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a- +‎ field


afield (comparative more afield, superlative most afield)

  1. Away (from the home or starting point, physical or conceptual); usually preceded by far (or farther, further).
    • 1999 Jacob S. Hacker, The Road to Nowhere: The Genesis of President Clinton's Plan for Healthy Security →ISBN, p.118:
      Whether things could have been different is an open question, and one that would take us far afield from the focus of this book.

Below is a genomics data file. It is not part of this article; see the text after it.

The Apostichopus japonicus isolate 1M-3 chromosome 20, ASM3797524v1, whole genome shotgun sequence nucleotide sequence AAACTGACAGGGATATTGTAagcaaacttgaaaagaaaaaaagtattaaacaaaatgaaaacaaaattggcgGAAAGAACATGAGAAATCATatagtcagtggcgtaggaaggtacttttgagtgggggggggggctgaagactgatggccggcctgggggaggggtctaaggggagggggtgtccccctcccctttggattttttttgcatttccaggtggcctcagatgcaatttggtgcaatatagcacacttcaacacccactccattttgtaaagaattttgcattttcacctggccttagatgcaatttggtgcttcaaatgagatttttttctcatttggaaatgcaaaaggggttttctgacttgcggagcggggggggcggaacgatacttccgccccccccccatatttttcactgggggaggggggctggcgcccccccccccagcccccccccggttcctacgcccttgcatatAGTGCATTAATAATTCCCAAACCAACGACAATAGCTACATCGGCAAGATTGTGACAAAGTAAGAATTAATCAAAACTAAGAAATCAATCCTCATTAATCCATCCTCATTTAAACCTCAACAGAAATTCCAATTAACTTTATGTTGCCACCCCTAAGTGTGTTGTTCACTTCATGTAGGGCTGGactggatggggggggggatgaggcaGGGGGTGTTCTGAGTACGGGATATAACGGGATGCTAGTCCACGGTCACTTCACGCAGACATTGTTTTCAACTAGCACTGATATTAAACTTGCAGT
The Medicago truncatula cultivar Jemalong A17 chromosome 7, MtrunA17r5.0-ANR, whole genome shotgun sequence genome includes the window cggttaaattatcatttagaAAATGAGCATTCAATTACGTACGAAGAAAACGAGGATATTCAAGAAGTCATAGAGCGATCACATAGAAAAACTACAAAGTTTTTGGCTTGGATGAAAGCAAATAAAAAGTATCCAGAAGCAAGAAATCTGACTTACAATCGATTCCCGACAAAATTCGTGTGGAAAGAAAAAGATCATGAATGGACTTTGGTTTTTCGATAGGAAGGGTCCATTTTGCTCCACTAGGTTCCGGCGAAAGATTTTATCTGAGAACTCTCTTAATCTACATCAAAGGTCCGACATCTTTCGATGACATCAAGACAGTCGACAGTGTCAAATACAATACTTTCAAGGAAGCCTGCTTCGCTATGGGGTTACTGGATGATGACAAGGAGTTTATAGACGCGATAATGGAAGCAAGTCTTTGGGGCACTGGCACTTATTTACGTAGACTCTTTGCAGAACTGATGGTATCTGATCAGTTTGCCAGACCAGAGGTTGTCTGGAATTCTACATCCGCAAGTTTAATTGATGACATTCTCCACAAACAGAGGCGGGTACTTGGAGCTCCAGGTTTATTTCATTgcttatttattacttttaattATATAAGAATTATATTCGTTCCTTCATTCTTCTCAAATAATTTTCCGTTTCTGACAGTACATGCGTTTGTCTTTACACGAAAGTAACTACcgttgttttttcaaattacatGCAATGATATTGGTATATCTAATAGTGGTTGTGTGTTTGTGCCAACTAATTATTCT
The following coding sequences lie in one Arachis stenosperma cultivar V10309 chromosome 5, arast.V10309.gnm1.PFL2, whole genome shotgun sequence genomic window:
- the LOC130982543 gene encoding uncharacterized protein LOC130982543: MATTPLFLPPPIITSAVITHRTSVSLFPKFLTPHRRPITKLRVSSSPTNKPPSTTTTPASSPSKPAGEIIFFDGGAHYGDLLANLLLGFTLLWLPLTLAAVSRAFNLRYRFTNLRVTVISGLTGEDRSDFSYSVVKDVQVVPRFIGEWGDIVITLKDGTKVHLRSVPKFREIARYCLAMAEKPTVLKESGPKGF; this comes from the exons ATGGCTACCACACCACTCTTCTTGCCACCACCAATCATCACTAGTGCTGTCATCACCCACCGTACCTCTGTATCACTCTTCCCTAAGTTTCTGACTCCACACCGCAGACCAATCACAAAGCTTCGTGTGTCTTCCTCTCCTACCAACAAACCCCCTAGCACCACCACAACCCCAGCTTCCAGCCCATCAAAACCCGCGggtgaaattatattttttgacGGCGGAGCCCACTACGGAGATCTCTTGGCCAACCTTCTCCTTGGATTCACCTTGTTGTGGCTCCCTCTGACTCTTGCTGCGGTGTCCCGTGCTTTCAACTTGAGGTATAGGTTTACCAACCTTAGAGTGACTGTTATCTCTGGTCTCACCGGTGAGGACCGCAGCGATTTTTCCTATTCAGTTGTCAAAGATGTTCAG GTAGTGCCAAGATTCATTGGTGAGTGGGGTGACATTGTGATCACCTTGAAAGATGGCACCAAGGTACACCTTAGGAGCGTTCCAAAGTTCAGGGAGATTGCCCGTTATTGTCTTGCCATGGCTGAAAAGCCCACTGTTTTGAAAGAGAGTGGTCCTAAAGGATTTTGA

• 2002 Philip F. Esler, The Early Christian World →ISBN, p.3:
      There were Christians developing notable traditions somewhat away from the Mediterranean and outside the Roman empire, in places like Armenia, or even further afield, in India
  2. On the field.
    We now have both teams afield and can begin the match.
  3. Out in the open.
    • 1879, Robert Louis Stevenson, Travels with a Donkey in the Cévennes, page 116:
      The merchant was much interested in my journey, and thought it dangerous to sleep afield.
    • 2000, Robert Manns, Night of the Frogs & Sautee and Nacoochee, →ISBN, page 27:
      Meanwhile, witch Tituba, Tonight you sleep afield, molest not this house. Return here early for your judgement.